Focusing on a few, the digital quilt collages are fun jabs at consumption and nostalgia. I come from a line of great quilt makers (it didn’t continue) so seeing the hexagonal pattern reminds me of country stories laid out in fabric. Up close, Lerman’s quilts illustrate something more sinister than sweet. Instead of Uncle Bobby’s torn jeans and Aunt May’s old curtains, patterns are cut from images of money, ants, and pills. It isn’t all violent uneasy content. There are also unicorns, shoes, and crowns. An odd and lively mixture of symbols.

 

Debbie Lerman, Sunshine and Shadow Cosmo Quilt Figure.

Image courtesy of the artist.

Where Lerman complicates this quilting-as-collage is when the figure steps in. A sculpture in the middle of the room brings quilt and figure together. Balanced on a clear table is the hollowed form of the body blanketed with a similar quilt pattern. A mirror underneath continues her discussion of self reflection. Lerman explains, “(it) looks a person sleeping under a bright, beautiful quilt in a traditional Amish pattern called "Sunshine and Shadow." But the images on the quilt are cut out from a Cosmopolitan Magazine and show the perfect body parts, clothes, make-up, and accessories that girls and women are bombarded with all the time and that can make us feel like curling up and hiding.” You’ve definitely got a point there, Debbie. Even brief encounters with the magazine racks at Acme make me tired.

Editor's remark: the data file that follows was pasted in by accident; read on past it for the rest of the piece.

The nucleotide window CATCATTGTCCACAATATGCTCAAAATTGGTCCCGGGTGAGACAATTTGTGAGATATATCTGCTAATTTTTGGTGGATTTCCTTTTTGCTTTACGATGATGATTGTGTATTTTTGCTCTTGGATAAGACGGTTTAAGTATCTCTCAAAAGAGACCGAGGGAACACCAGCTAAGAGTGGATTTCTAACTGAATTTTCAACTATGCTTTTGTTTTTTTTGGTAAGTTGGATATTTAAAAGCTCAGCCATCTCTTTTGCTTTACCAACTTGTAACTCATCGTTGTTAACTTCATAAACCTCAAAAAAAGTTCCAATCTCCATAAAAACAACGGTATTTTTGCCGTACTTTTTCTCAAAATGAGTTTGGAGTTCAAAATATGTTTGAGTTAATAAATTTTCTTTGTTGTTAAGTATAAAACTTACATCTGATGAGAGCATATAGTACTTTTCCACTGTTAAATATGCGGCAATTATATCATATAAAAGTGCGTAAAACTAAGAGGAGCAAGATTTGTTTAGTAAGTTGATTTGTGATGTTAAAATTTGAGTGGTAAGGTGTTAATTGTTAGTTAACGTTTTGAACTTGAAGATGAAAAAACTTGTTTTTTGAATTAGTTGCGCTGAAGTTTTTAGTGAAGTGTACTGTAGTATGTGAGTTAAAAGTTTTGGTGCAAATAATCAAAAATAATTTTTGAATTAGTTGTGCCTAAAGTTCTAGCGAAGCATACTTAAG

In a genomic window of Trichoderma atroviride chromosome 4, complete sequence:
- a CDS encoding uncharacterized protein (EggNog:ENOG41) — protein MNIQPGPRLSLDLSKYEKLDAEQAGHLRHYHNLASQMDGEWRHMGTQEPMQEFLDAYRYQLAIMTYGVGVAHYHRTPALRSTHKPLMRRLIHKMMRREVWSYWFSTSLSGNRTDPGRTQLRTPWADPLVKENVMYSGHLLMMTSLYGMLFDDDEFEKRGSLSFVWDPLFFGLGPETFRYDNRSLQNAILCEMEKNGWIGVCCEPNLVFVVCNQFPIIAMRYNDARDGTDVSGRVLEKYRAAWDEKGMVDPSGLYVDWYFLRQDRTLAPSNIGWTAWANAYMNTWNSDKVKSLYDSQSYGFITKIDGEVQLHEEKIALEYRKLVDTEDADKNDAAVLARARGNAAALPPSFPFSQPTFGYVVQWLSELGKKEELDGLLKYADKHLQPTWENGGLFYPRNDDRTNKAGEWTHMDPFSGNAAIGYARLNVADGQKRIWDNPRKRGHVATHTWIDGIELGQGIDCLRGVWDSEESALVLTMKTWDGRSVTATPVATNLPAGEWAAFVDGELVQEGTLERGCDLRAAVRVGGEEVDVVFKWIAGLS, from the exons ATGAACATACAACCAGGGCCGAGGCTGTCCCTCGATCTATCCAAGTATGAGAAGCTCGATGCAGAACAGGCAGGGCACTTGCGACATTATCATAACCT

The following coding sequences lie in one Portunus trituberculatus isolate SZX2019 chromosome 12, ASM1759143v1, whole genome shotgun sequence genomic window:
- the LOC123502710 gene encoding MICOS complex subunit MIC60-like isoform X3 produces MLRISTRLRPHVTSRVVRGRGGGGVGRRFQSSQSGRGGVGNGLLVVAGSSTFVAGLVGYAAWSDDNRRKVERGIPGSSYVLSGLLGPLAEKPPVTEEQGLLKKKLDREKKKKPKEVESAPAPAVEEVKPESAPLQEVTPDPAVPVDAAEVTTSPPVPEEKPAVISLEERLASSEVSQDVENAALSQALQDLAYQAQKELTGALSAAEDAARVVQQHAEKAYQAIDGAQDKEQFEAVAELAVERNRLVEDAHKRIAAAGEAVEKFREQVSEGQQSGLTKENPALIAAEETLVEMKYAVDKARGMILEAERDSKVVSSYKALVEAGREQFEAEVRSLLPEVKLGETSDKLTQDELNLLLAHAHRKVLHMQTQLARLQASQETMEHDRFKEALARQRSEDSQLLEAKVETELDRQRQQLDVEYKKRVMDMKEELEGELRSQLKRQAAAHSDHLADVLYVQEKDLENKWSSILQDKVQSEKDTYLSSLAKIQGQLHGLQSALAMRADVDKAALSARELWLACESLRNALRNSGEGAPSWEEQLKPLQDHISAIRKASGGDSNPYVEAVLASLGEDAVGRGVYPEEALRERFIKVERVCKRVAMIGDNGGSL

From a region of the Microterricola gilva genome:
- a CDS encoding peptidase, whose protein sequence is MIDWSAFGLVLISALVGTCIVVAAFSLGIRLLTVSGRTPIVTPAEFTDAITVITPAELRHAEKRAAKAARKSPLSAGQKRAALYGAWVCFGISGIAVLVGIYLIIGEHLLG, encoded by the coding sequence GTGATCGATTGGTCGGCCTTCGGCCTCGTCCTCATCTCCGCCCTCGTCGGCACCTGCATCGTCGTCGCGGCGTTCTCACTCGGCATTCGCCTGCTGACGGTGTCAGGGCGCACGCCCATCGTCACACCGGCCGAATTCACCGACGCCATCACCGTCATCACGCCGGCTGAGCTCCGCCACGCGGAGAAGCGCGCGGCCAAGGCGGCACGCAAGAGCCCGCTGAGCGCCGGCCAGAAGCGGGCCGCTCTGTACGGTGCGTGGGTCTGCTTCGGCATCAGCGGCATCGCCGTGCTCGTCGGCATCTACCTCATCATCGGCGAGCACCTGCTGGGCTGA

The name of Lerman’s show is, "Uncovering", an apt title when not much is left to the imagination. Thematically, the quilts serve as symbols for, “things we tend to try to cover up and not talk about.” Some pieces are more poetic examples of covering/uncovering. Such as a piece nestled in a corner, a straightforward break from the noise. The figure lays across the canvas, their private parts covered by a mirror. Rather than patterns or chopped up bodies, there is our simple reflection in place of a male’s private parts. I can’t quite put my finger on why it fits so perfectly, but it does.

 

This iteration of the Wind Challenge shows Fleisher’s continued dedication to provocative and thoughtful contemporary artwork. By continuing to support local contemporary artists the center is propping up the Philadelphia art community while simultaneously exposing the neighborhood to fresh art practices. Debbie Lerman, Emily White and Amy Ritter are now alumnae of this tradition. Here’s hoping for a complete history of the Challenge for it’s 40th birthday next year. Hint, hint.